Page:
Hypophosphatemia can be acute or chronic. Acute hypophosphatemia with phosphate depletion is common in the hospital setting and results in significant morbidity and mortality. Chronic hypophosphatemia, often associated with genetic or acquired renal phosphate-wasting disorders, usually produces abnormal growth and rickets in children and osteomalacia in adults. Acute hypophosphatemia may be mild (phosphorus level, 2-2.5 mg/dL), moderate (1-1.9 mg/dL), or severe (<1 mg/dL) and commonly occurs in clinical settings such as refeeding, alcoholism, diabetic ketoacidosis, malnutrition/starvation, and after surgery (particularly after partial hepatectomy) and in the intensive care unit. Phosphate replacement can be given either orally, intravenously, intradialytically, or in total parenteral nutrition solutions. The rate and amount of replacement are empirically determined, and several algorithms are available. Treatment is tailored to symptoms, severity, anticipated duration of illness, and presence of comorbid conditions, such as kidney failure, volume overload, hypo- or hypercalcemia, hypo- or hyperkalemia, and acid-base status. Mild/moderate acute hypophosphatemia usually can be corrected with increased dietary phosphate or oral supplementation, but intravenous replacement generally is needed when significant comorbid conditions or severe hypophosphatemia with phosphate depletion exist. In chronic hypophosphatemia, standard treatment includes oral phosphate supplementation and active vitamin D. Future treatment for specific disorders associated with chronic hypophosphatemia may include cinacalcet, calcitonin, or dypyrimadole.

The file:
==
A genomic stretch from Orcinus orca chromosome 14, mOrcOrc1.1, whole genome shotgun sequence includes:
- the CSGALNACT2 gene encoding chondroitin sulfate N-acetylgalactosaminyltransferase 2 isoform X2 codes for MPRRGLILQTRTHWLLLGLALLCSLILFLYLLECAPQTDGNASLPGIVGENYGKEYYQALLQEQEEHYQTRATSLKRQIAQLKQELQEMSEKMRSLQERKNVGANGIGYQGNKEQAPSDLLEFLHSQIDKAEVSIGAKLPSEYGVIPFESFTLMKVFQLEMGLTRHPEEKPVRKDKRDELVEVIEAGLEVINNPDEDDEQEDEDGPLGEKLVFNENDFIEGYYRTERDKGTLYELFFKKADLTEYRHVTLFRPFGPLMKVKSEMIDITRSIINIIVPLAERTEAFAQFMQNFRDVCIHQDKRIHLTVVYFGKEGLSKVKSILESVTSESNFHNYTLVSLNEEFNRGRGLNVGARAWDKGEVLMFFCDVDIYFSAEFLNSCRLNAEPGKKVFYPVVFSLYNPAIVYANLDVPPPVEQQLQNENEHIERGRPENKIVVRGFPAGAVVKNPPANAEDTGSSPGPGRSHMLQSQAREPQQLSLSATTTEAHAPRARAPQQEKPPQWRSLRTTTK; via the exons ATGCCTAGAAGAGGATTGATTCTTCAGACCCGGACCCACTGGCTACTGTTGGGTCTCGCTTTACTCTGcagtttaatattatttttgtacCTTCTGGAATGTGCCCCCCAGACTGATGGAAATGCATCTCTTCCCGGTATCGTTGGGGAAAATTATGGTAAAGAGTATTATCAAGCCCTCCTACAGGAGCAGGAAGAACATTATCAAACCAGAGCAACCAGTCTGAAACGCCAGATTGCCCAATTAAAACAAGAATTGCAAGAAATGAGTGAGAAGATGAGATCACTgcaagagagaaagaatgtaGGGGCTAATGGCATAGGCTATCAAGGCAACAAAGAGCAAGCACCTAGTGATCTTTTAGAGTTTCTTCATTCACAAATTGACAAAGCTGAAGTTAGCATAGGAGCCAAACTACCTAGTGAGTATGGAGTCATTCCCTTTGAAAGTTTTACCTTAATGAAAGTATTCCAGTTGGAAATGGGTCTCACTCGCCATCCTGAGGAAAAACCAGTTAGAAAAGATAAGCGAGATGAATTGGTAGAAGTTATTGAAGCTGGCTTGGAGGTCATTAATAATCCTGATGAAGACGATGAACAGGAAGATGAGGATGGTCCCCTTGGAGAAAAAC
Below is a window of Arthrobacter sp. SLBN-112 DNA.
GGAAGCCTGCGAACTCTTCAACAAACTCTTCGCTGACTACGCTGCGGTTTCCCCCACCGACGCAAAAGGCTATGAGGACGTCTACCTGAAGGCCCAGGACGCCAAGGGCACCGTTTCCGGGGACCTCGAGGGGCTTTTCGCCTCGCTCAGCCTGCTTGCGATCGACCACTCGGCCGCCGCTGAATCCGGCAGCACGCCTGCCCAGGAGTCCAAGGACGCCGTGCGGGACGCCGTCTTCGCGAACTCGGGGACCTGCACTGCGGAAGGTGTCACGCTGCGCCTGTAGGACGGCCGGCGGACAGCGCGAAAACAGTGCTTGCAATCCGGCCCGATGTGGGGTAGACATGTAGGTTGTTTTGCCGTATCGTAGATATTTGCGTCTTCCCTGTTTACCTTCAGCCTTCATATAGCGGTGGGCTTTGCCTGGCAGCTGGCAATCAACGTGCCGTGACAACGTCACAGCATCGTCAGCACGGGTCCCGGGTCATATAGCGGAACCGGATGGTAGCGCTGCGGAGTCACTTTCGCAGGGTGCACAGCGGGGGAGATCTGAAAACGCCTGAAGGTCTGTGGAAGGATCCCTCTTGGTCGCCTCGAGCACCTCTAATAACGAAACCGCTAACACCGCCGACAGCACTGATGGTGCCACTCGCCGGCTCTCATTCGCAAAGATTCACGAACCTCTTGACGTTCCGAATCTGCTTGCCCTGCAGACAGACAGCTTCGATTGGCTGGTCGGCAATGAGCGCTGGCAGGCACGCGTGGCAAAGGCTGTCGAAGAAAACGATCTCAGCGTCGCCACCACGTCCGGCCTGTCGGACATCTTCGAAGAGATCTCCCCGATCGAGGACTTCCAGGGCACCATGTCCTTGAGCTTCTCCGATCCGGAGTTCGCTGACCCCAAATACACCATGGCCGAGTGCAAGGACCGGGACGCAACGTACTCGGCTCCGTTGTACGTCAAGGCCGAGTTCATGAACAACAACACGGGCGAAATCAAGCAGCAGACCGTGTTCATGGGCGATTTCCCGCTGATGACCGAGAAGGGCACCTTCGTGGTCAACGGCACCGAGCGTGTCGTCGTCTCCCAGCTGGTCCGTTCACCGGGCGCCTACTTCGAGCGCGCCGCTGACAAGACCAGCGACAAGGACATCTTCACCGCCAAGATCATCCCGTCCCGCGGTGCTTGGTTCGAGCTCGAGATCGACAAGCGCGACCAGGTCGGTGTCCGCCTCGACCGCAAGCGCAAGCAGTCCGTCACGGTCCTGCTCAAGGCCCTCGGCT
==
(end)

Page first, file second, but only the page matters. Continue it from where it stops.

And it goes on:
Published by Elsevier Inc.